16. Ansorge H, Garza JR, McCormack MC, et al. Autologous fat processing via the revolve system: quality and quantity of fat retention evaluated in an animal model. Aesthet Surg J. 2014;34:438–447.
17. Zhu M, Cohen SR, Hicok KC, et al. Comparison of three different fat graft preparation methods: gravity separation, centrifugation, and simultaneous washing with filtration in a closed system. Plast Reconstr Surg. 2013;131:873–880.
18. Khouri KS, Khouri RK Jr, Khouri RK. The third postmastectomy reconstruction option-autologous fat transfer. JAMA Surg. 2018;154:63–64.
19. Khouri RK Jr, Biggs TM. Fat grafting & the philosopher's stone. J Plast Reconstr Aesthet Surg. 2016;69:e17–e18.
20. Gross MM, Trotman CA, Moffatt KS. A comparison of three-dimensional and two-dimensional analyses of facial motion. Angle Orthod. 1996;66:189–194.
21. Kaoutzanis C, Xin M, Ballard TN, et al. Autologous fat grafting after breast reconstruction in postmastectomy patients: complications, biopsy rates, and locoregional cancer recurrence rates. Ann Plast Surg. 2016;76:270–275.
22. Brzezienski MA, Jarrell JA 4th. Autologous fat grafting to the breast using REVOLVE system to reduce clinical costs. Ann Plast Surg. 2016;77:286–289.
23. Mast BA. Commentary on: a comparison of two fat grafting methods on operating room efficiency and costs. Aesthet Surg J. 2017;37:169–170.
24. Canizares O Jr, Thomson JE, Allen RJ Jr, et al. The effect of processing technique on fat graft survival. Plast Reconstr Surg. 2017;140:933–943.
25. Hivernaud V, Lefourn B, Robard M, et al. Autologous fat grafting: a comparative study of four current commercial protocols. J Plast Reconstr Aesthet Surg. 2017;70:248–256.
26. Khater R, Atanassova P, Anastassov Y, et al. Clinical and experimental study of autologous fat grafting after processing by centrifugation and serum lavage. Aesthetic Plast Surg. 2009;33:37–43.
27. Streit L, Jaros J, Sedlakova V, et al. A comprehensive in vitro comparison of preparation techniques for fat grafting. Plast Reconstr Surg. 2017;139:670e–682e.
28. Gutowski KA; ASPS Fat Graft Task Force. Current applications and safety of autologous fat grafts: a report of the ASPS Fat Graft Task Force. Plast Reconstr Surg. 2009;124:272–280.
29. Spear SL, Coles CN, Leung BK, et al. The safety, effectiveness, and efficiency of autologous fat grafting in breast surgery. Plast Reconstr Surg Glob Open. 2016;4:e827.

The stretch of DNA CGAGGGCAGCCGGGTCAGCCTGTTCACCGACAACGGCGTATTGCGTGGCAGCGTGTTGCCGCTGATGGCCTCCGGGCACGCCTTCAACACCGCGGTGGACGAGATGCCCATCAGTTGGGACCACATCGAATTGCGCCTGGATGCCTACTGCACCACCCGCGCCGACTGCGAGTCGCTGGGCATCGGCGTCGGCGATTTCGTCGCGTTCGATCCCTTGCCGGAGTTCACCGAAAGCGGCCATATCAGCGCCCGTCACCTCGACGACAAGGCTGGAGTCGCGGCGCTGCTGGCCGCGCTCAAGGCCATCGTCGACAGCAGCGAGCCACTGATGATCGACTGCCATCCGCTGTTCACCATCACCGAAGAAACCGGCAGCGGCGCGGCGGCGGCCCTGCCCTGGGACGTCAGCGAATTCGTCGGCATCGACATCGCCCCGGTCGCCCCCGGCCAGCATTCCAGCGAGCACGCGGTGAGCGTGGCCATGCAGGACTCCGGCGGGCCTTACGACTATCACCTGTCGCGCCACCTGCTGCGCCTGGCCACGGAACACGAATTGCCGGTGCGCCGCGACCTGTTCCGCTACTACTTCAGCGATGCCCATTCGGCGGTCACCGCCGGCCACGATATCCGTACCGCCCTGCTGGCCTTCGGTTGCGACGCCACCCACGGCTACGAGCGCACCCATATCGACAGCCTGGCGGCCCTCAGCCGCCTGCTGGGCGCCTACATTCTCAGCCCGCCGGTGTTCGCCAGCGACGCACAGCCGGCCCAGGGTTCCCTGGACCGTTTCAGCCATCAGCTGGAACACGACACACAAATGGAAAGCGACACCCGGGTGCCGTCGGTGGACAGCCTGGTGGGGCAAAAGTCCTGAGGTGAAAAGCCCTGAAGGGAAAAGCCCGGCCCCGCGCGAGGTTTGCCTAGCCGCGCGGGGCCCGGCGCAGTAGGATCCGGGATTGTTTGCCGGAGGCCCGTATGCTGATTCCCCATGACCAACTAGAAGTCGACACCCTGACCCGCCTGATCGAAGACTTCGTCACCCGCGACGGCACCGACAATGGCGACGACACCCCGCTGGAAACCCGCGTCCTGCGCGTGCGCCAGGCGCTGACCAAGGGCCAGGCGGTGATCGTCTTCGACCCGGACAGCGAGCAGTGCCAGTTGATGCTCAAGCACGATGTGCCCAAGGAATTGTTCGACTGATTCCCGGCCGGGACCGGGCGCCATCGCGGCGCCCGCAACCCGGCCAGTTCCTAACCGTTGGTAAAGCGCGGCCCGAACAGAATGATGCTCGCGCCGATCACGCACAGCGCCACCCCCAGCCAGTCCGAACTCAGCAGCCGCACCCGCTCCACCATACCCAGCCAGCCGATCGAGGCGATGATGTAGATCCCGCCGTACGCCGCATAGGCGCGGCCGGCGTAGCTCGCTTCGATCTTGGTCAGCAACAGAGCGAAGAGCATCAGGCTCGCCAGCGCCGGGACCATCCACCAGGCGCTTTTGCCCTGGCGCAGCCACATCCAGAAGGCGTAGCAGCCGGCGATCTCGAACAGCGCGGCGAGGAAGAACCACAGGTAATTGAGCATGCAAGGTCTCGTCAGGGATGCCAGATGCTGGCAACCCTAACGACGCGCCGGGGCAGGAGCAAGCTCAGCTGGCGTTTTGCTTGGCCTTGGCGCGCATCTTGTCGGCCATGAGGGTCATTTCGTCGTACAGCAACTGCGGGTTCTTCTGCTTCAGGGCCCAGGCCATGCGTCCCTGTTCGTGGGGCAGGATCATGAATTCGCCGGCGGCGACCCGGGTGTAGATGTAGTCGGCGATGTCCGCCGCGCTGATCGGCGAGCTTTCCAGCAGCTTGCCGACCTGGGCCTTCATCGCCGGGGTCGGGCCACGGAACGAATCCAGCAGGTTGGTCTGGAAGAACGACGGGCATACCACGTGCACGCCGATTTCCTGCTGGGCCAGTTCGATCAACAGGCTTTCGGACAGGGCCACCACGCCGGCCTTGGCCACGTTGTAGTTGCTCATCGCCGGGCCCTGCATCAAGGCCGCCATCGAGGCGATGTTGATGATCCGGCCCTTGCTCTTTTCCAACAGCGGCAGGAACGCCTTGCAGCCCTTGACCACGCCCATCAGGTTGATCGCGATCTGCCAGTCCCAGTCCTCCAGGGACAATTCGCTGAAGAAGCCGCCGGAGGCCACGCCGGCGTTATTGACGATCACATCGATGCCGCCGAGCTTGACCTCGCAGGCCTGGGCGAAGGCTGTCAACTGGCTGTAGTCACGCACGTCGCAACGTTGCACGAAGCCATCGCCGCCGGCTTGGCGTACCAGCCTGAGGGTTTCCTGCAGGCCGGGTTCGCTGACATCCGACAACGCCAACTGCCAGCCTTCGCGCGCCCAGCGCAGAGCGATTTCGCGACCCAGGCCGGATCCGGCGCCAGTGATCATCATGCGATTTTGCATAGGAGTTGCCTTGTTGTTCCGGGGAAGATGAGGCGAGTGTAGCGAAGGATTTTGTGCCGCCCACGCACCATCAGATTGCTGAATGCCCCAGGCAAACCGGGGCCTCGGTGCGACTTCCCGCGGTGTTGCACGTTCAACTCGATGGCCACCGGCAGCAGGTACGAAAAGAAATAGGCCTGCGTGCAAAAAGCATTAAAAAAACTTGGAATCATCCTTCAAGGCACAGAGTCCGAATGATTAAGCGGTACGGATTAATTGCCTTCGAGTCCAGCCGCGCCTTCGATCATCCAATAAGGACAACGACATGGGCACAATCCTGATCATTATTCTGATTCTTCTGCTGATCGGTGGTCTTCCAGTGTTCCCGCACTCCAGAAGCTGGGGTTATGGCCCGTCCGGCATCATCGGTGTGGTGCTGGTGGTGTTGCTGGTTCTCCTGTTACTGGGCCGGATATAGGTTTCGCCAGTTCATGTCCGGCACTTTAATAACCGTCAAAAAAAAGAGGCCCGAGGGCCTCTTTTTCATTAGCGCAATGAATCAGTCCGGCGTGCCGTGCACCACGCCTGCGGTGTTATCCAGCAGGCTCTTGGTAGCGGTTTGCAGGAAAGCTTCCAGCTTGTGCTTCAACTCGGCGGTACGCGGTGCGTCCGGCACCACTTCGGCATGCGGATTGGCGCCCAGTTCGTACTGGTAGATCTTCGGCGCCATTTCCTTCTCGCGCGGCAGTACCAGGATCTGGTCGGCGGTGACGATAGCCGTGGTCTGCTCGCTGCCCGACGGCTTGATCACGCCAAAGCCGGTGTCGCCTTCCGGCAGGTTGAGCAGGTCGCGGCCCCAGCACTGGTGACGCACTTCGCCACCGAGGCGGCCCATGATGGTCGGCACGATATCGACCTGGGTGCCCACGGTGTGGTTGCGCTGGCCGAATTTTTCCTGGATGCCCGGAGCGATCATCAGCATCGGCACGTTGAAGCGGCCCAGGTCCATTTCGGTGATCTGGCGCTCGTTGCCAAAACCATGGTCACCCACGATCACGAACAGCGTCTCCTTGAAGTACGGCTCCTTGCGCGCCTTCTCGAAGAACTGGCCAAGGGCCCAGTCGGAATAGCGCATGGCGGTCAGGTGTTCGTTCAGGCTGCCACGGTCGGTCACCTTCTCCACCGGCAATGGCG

30. de Blacam C, Momoh AO, Colakoglu S, et al. Evaluation of clinical outcomes and aesthetic results after autologous fat grafting for contour deformities of the reconstructed breast. Plast Reconstr Surg. 2011;128:411e–418e.
31. Upadhyaya SN, Bernard SL, Grobmyer SR, et al. Outcomes of autologous fat grafting in mastectomy patients following breast reconstruction. Ann Surg Oncol. 2018;25:3052–3056.
32. Poret JM, Souza-Smith F, Marcell SJ, et al. High fat diet consumption differentially affects adipose tissue inflammation and adipocyte size in obesity-prone and obesity-resistant rats. Int J Obes (Lond). 2018;42:535–541.
33. Cai J, Li B, Liu K, et al. Low-dose G-CSF improves fat graft retention by mobilizing endogenous stem cells and inducing angiogenesis, whereas high-dose G-CSF inhibits adipogenesis with prolonged inflammation and severe fibrosis. Biochem Biophys Res Commun. 2017;491:662–667.
34. Gerth DJ, King B, Rabach L, et al. Long-term volumetric retention of autologous fat grafting processed with closed-membrane filtration. Aesthet Surg J. 2014;34:985–994.
35. Waked K, Colle J, Doornaert M, et al. Systematic review: the oncological safety of adipose fat transfer after breast cancer surgery. Breast. 2017;31:128–136.
36. Myckatyn TM, Wagner IJ, Mehrara BJ, et al. Cancer risk after fat transfer: a multicenter case-cohort study. Plast Reconstr Surg. 2017;139:11–18.
37. Masia J, Bordoni D, Pons G, et al. Oncological safety of breast cancer patients undergoing free-flap reconstruction and lipofilling. Eur J Surg Oncol. 2015;41:612–616.
38. Lohsiriwat V, Curigliano G, Rietjens M, et al. Autologous fat transplantation in patients with breast cancer: “silencing” or “fueling” cancer recurrence? Breast. 2011;20:351–357.
39. Mineda K, Kuno S, Kato H, et al. Chronic inflammation and progressive calcification as a result of fat necrosis: the worst outcome in fat grafting. Plast Reconstr Surg. 2014;133:1064–1072.